Any respectable rockabilly guy's gotta have a hot set of wheels, and Marco Polo's no exception. Peek in his garage, and you'll find a 1968 Galaxie convertible. "A convertible's really good because then I can push my pompadour aaall the way up," he says. (Polo previously owned a 1938 Cadillac and a 1961 Cadillac. He says his pompadour was so high that he had to drive with his head hanging out the window.)

Speaking of pompadours, how do rockabilly guys get their hair to stand up like that? "I use hairspray," Polo says. "I just put a handful of hair gel in and then flip it forward. And I use two cans of hairspray."

Figueroa, on the other hand, uses hair grease from local shop Go Kat Go, which sells retro and vintage wares. The rest of his fashion sense is pretty simple — cuffed blue jeans and T-shirts. By contrast, Polo's closet is overrun with pointy-toed shoes and creepers, zebra-stripe and leopard-print zoot suits (popularized by the Mexican-American pachuco subculture in the '30s and '40s), and flashy blazers.

Polo's bandmates in Curse of the Pink Hearse sometimes have bandannas hanging from their pockets. The bandanna is another piece of rockabilly fashion with roots in Hispanic culture, growing out of farm fields and folklorico dancing and into the '60s Chicano movement and outfits of Mexican-American street gangs like the Norteños and Sureños. "Rockabilly now uses bandannas, but the bandannas came from Mexico City in the 1940s," Polo says. "The bandanna started in Mexico."

Figueroa and Polo, who grew up 10 years apart in different countries, have different views of what it means to be Latino in today's rockabilly scene.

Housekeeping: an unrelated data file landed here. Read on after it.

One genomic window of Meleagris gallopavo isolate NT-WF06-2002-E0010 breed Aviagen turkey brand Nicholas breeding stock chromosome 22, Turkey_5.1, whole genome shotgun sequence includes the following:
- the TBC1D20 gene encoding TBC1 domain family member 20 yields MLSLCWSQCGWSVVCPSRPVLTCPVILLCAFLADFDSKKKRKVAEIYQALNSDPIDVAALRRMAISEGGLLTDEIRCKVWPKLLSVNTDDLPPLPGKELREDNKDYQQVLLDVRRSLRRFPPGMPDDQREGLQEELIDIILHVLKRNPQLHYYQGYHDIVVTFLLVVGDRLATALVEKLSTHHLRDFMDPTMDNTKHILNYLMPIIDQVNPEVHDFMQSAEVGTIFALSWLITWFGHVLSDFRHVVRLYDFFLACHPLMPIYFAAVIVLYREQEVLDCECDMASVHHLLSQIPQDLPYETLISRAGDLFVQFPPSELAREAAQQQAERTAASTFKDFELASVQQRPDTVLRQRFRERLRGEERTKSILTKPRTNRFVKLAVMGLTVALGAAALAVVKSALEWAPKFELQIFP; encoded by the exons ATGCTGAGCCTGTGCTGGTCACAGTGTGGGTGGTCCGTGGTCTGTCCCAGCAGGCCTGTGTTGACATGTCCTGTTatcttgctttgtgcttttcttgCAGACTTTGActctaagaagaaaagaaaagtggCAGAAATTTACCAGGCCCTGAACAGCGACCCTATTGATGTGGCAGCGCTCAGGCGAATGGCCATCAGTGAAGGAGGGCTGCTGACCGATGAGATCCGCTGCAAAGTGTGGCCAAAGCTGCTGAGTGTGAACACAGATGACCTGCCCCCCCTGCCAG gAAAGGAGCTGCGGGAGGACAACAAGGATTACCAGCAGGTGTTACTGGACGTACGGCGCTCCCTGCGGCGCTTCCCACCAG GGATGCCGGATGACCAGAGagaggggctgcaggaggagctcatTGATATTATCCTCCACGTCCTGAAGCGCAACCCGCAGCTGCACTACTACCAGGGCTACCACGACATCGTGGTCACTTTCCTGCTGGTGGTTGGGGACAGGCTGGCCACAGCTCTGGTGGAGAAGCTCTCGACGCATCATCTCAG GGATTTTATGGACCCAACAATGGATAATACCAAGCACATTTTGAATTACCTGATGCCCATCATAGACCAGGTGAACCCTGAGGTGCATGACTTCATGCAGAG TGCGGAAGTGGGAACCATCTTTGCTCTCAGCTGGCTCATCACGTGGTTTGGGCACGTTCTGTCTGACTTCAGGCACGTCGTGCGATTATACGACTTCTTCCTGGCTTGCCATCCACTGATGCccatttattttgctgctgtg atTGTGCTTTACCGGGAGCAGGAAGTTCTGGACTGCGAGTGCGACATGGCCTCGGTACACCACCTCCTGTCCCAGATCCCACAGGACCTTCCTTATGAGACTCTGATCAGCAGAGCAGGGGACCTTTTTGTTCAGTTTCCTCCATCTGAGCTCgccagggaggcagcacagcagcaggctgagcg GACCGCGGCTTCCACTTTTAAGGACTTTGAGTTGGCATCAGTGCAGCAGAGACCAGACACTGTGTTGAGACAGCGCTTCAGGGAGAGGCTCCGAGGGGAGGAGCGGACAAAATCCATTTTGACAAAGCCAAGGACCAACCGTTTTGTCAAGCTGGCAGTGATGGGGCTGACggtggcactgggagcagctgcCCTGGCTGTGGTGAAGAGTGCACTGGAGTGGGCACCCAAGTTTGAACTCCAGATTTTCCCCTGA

Figueroa, who grew up in south Phoenix, says he sometimes gets lip from people for being a Latino rockabilly guy. "Some people do see that stereotype, and say, 'Where's your lowrider? Aren't you listening to War?' There's so much more to me than that," he says.

But overall, Figueroa says the rockabilly scene today is accepting of everybody. "I don't feel like I'm a minority at all," he says. "I feel like I'm part of something that's beyond race. But at the same time, I do like how we fit in. We're the ones that add a little spice, and that's cool."

What's important to Figueroa is that pioneers of Latino rockabilly get their dues, which is why he books acts like Mario Moreno and the Ramblers for AZ Rockabilly shows.

Moreno, 54, is actually known as "the Ritchie Valens of south Phoenix," a big compliment considering that everybody in Phoenix's Latino music scene seems to remember exactly what they were doing the day the Valens biopic La Bamba opened.

Johnny Flores, who drums for "hillbilly blues rock" band Krimson Chord, went to the opening-day première for the first of his 12 viewings. Moreno was playing a Ritchie Valens tribute show for Lowrider magazine. And Marco Polo was getting kicked out of the movie theater for bringing his guitar and passionately singing along to the musical sequences in the movie.

Polo grew up in Mexico City, where he was exposed to the Mexican versions of popular American singers. "Before I heard Johnny Cash, I heard the Mexican Johnny Cash. Before I heard Gene Vincent, I heard the Mexican Gene Vincent," he says. "I listened to the Mexican Elvis Presley — his name was Bebe Hernandez — before I knew of Elvis Presley, because my dad was very into rock 'n' roll."

He was also influenced by old crime and spy movies starring Mexican luchador El Santo, and his uncle, Alfredo Escopeta. "My uncle, in the 1940s and '50s, he was like a boogie-woogie dancer. He was famous in Mexico City," Polo says. "He could do the splits, up and down. I grew up watching him as my inspiration. He told me, 'Chicanos, they wear hats. In Mexico City, we wear pompadours.' So he had a huge pompadour, and he listened to mambo, rockabilly, cha cha, Latin."